Clients get weight and height measurements before receiving their food rations in Hurungwe recently.
HURUNGWE - For a heavily pregnant Tafadzwa Gwera (27) of Chiroti Village in Hurungwe, the monthly pilgrimage to Deve Clinic - some 400km north west of Harare the capital - is one she really looks forward to.
In clear defiance of the demands of a bulging tummy, she joins the monthly trek on a neighbour’s donkey cart which doubles as the village ambulance. She is one of hundreds who congregate at the clinic to receive monthly food rations. WFP’s Health and Nutrition Support programme, operating in some 400 clinics in Zimbabwe, is providing much-needed food to 43,000 people. Hurungwe, once a renowned agricultural district, has been hit by successive years of drought and has suffered considerably as a result.
The ration consists of 10kg of Super Cereal (fortified blended food) for the client and a food basket for a maximum of five family members made up of maize meal (known as mealie meal), cooking oil and pulses. The food support Tafadzwa receives is enough to last her a full month. She can now safely nurture her dreams of giving birth to a healthy baby.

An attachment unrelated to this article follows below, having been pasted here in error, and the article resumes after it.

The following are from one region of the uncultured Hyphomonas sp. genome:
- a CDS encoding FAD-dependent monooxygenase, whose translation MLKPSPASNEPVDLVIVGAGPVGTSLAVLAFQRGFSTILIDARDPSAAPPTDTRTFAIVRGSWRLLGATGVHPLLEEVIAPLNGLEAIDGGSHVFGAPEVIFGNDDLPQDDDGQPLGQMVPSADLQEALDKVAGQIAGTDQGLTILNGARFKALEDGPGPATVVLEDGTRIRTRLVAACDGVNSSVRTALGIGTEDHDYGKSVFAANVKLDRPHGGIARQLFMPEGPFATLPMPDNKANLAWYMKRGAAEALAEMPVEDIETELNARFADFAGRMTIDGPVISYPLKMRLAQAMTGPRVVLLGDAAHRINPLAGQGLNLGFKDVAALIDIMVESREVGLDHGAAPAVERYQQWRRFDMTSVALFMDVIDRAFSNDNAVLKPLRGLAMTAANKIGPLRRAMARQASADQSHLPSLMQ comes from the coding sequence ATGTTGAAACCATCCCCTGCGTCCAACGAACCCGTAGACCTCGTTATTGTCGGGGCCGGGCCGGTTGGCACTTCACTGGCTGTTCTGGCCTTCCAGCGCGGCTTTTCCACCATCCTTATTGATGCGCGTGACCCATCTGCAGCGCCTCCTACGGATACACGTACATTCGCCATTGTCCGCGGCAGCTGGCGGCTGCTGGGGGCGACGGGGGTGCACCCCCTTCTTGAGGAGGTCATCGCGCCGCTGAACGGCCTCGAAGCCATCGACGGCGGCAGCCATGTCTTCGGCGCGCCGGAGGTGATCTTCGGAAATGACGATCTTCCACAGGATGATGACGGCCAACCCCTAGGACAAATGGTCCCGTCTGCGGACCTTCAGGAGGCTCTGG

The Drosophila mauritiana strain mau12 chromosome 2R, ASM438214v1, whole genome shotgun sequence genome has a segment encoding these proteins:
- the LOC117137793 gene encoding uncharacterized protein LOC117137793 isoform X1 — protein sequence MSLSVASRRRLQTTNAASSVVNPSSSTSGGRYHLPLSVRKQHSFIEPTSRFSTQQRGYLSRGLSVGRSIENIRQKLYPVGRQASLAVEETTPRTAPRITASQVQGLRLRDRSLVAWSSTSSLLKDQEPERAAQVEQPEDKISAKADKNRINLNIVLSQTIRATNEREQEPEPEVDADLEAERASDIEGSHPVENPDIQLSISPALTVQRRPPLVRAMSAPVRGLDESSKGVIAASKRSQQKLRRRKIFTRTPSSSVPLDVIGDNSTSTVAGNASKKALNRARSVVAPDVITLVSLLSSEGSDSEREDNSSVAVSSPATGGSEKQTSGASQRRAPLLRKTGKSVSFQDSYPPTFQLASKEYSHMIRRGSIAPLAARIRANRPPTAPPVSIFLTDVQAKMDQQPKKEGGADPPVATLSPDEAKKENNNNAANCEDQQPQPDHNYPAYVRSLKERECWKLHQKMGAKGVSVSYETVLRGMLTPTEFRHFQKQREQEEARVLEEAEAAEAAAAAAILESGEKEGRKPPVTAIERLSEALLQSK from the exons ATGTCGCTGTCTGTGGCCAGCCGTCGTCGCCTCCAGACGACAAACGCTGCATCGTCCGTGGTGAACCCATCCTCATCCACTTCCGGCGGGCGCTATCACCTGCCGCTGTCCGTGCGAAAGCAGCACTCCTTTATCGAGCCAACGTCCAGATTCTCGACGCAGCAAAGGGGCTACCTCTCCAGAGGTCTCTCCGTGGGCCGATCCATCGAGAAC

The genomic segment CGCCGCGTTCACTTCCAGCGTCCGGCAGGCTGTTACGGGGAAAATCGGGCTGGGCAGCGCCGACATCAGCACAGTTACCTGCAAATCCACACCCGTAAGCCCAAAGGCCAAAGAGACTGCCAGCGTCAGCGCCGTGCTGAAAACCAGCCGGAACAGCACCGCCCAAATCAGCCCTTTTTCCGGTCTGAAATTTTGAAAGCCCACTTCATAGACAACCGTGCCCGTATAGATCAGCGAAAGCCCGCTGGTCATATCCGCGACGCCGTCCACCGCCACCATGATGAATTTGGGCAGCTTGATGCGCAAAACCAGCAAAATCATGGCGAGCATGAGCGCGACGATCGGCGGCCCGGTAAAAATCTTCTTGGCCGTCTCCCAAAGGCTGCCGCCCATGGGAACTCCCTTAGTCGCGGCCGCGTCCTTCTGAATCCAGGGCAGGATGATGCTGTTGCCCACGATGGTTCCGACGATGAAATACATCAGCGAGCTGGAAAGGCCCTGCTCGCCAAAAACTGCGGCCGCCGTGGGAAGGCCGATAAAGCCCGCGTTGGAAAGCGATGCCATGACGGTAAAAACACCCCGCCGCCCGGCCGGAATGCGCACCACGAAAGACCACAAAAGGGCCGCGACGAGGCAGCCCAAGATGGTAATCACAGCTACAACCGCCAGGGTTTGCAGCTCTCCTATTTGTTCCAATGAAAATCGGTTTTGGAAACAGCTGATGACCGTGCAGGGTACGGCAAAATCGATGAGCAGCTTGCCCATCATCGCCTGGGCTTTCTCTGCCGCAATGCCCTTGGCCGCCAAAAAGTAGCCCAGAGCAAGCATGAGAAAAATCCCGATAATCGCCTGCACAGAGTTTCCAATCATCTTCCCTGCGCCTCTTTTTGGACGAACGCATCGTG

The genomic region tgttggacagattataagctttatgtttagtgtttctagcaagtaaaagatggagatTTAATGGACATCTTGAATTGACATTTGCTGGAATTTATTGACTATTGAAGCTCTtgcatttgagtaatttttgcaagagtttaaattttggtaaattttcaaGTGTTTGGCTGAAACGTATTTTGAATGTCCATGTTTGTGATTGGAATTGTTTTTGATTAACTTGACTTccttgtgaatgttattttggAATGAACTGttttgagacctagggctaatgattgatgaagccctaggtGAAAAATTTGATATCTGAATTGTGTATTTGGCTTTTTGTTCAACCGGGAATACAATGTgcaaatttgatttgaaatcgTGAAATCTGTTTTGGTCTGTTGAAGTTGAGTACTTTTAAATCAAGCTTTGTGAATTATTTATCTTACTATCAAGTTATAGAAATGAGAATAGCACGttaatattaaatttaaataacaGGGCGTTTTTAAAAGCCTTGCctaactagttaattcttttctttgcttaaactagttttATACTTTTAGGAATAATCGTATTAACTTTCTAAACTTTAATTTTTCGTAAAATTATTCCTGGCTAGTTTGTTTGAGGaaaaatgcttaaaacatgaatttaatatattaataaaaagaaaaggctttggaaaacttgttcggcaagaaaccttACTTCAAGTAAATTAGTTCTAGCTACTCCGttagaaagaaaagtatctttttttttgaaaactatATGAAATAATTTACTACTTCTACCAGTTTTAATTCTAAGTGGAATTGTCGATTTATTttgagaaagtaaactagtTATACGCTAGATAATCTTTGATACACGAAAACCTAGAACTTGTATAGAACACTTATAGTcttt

“Panotobuda zibouncer”, she remarks in her native Shona language ("I will give birth to a big baby").
She is now able to join the rest of the family in the fields.
Eking a living
Clients are referred by the Ministry of Health and Child Welfare to WFP’s NGO cooperating partners on the basis of health indicators of malnutrition.
“People are poor, hungry and have exhausted what little food they have from the last harvest” says Tafadzwa, a former clothing factory worker who lost her job in Zimbabwe’s economic downturn.
“Unfortunately, casual labour opportunities are scarce”, she says.
She tried to get menial jobs but has now resigned herself to eking out a living from the dry earth and has been on the WFP programme since December 2011.
The objective of the programme is to support treatment success for malnourished clients through nutritional recovery and ensure adequate food consumption.